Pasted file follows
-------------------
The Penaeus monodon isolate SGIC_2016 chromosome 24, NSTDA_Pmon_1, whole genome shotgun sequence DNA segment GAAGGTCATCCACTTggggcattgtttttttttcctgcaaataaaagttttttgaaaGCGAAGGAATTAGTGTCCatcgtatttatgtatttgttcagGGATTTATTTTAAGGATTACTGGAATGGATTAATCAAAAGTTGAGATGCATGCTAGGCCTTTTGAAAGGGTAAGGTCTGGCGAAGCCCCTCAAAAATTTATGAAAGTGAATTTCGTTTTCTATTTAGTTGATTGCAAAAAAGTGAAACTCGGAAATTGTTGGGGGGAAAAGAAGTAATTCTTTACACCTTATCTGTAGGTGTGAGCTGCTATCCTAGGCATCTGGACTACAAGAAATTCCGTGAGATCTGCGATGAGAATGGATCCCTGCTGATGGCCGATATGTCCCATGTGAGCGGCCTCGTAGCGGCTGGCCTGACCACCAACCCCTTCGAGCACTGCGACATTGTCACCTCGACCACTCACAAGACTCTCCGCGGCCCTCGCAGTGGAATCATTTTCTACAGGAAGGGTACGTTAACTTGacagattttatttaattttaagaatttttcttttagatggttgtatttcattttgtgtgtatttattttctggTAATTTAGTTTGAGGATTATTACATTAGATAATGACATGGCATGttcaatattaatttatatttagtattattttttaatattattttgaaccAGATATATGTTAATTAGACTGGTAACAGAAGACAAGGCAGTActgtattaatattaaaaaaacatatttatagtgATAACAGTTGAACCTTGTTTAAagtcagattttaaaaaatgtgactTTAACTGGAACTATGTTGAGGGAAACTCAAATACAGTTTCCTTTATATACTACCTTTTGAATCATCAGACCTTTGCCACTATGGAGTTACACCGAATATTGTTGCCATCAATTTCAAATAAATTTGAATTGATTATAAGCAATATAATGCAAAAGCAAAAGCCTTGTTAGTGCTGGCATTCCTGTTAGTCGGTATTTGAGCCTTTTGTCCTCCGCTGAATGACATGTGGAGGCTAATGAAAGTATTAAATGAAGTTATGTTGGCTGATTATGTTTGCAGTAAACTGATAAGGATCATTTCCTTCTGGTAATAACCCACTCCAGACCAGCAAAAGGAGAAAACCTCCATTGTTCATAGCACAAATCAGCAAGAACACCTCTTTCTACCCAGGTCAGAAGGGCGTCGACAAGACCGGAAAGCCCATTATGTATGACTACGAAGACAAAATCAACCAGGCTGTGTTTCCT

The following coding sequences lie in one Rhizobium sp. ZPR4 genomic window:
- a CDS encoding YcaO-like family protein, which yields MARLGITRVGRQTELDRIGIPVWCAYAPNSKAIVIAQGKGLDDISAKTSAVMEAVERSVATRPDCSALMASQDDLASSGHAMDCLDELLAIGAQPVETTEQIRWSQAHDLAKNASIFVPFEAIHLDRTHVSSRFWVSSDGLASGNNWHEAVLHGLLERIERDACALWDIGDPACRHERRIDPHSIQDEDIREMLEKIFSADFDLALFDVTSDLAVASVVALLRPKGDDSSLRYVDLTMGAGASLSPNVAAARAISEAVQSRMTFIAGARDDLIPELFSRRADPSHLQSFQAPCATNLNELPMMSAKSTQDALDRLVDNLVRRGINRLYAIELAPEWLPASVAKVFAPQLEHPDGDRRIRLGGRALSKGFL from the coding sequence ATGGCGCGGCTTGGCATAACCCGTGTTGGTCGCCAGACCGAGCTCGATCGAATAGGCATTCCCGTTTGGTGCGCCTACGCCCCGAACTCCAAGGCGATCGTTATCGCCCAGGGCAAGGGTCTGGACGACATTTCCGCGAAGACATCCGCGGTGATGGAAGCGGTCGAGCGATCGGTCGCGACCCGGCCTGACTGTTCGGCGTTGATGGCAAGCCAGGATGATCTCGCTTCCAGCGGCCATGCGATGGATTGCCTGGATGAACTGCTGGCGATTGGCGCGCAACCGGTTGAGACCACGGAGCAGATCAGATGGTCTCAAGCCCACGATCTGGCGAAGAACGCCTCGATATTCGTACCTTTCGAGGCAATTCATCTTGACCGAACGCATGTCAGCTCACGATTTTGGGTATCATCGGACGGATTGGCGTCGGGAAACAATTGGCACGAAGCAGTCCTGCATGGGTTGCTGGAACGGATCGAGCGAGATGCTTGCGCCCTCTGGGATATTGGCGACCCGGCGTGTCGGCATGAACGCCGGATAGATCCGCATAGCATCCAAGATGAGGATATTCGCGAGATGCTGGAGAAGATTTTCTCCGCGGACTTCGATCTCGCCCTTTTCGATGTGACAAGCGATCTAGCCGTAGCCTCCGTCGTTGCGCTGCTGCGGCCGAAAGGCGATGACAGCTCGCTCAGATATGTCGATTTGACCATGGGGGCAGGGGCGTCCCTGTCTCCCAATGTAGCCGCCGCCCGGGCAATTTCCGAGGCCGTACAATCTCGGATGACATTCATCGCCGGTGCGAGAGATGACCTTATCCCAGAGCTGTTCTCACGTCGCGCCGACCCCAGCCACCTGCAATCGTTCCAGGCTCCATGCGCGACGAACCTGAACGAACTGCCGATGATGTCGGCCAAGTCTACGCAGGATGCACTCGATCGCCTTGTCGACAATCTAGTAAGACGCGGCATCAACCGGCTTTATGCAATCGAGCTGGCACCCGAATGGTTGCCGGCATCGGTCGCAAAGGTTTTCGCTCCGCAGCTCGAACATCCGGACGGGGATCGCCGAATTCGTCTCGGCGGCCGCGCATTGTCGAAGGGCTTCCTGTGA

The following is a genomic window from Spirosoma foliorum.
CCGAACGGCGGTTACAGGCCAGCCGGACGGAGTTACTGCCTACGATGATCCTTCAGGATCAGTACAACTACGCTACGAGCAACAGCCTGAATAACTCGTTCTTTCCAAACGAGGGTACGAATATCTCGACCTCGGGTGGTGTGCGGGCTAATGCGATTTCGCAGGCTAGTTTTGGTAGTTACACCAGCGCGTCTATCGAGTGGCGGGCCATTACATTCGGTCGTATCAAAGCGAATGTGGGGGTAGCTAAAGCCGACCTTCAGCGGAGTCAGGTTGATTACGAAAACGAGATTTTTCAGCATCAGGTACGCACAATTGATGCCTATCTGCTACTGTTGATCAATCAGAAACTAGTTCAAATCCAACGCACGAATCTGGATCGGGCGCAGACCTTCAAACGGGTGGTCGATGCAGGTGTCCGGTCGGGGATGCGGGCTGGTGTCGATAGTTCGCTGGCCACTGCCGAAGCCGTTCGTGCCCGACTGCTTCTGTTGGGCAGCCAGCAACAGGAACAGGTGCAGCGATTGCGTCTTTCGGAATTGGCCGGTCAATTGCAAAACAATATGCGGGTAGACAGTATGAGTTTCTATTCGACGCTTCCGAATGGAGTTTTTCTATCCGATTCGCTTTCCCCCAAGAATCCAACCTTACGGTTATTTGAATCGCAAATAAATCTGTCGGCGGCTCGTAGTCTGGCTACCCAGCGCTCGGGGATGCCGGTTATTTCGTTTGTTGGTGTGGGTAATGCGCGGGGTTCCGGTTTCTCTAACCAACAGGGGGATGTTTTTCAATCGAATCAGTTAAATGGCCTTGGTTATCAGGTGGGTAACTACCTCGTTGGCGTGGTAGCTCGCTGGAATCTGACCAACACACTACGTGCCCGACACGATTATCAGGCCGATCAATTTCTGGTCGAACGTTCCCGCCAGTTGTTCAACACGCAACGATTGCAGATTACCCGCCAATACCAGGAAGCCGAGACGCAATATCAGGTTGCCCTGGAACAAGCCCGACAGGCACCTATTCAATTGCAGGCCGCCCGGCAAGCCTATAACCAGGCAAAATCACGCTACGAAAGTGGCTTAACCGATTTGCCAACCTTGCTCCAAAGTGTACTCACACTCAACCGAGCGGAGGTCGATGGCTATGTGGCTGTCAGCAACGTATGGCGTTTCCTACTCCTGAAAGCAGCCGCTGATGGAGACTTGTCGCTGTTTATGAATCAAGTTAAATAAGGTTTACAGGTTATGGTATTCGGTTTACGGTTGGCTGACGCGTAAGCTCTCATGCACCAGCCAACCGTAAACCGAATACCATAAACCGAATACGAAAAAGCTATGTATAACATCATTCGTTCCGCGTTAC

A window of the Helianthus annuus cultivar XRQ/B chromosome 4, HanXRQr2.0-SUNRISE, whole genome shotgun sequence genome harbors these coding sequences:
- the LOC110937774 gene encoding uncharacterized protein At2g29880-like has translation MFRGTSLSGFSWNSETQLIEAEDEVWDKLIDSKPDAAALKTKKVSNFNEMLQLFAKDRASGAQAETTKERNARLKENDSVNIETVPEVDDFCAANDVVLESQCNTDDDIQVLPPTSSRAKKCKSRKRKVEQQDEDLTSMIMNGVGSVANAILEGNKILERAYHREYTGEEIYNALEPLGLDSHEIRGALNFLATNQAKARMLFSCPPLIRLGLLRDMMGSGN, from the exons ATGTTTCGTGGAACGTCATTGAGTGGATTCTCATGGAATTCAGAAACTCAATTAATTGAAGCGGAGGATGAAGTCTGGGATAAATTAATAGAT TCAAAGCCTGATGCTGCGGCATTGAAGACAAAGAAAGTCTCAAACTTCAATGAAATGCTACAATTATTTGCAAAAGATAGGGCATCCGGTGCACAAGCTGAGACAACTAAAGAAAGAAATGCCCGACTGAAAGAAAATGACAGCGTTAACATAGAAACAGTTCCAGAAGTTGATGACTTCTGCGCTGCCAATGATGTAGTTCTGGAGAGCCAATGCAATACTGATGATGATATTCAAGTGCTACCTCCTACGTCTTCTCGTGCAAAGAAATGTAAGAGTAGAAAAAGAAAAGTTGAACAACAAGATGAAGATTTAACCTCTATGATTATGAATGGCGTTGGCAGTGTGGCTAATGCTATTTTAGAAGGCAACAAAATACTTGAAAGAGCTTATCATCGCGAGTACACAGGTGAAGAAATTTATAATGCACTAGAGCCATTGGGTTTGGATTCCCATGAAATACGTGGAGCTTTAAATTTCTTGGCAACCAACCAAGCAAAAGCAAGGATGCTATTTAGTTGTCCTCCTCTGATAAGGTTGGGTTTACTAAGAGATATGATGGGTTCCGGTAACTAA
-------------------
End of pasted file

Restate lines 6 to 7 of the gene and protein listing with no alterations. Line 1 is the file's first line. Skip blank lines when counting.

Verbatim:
A window of the Helianthus annuus cultivar XRQ/B chromosome 4, HanXRQr2.0-SUNRISE, whole genome shotgun sequence genome harbors these coding sequences:
- the LOC110937774 gene encoding uncharacterized protein At2g29880-like has translation MFRGTSLSGFSWNSETQLIEAEDEVWDKLIDSKPDAAALKTKKVSNFNEMLQLFAKDRASGAQAETTKERNARLKENDSVNIETVPEVDDFCAANDVVLESQCNTDDDIQVLPPTSSRAKKCKSRKRKVEQQDEDLTSMIMNGVGSVANAILEGNKILERAYHREYTGEEIYNALEPLGLDSHEIRGALNFLATNQAKARMLFSCPPLIRLGLLRDMMGSGN, from the exons ATGTTTCGTGGAACGTCATTGAGTGGATTCTCATGGAATTCAGAAACTCAATTAATTGAAGCGGAGGATGAAGTCTGGGATAAATTAATAGAT TCAAAGCCTGATGCTGCGGCATTGAAGACAAAGAAAGTCTCAAACTTCAATGAAATGCTACAATTATTTGCAAAAGATAGGGCATCCGGTGCACAAGCTGAGACAACTAAAGAAAGAAATGCCCGACTGAAAGAAAATGACAGCGTTAACATAGAAACAGTTCCAGAAGTTGATGACTTCTGCGCTGCCAATGATGTAGTTCTGGAGAGCCAATGCAATACTGATGATGATATTCAAGTGCTACCTCCTACGTCTTCTCGTGCAAAGAAATGTAAGAGTAGAAAAAGAAAAGTTGAACAACAAGATGAAGATTTAACCTCTATGATTATGAATGGCGTTGGCAGTGTGGCTAATGCTATTTTAGAAGGCAACAAAATACTTGAAAGAGCTTATCATCGCGAGTACACAGGTGAAGAAATTTATAATGCACTAGAGCCATTGGGTTTGGATTCCCATGAAATACGTGGAGCTTTAAATTTCTTGGCAACCAACCAAGCAAAAGCAAGGATGCTATTTAGTTGTCCTCCTCTGATAAGGTTGGGTTTACTAAGAGATATGATGGGTTCCGGTAACTAA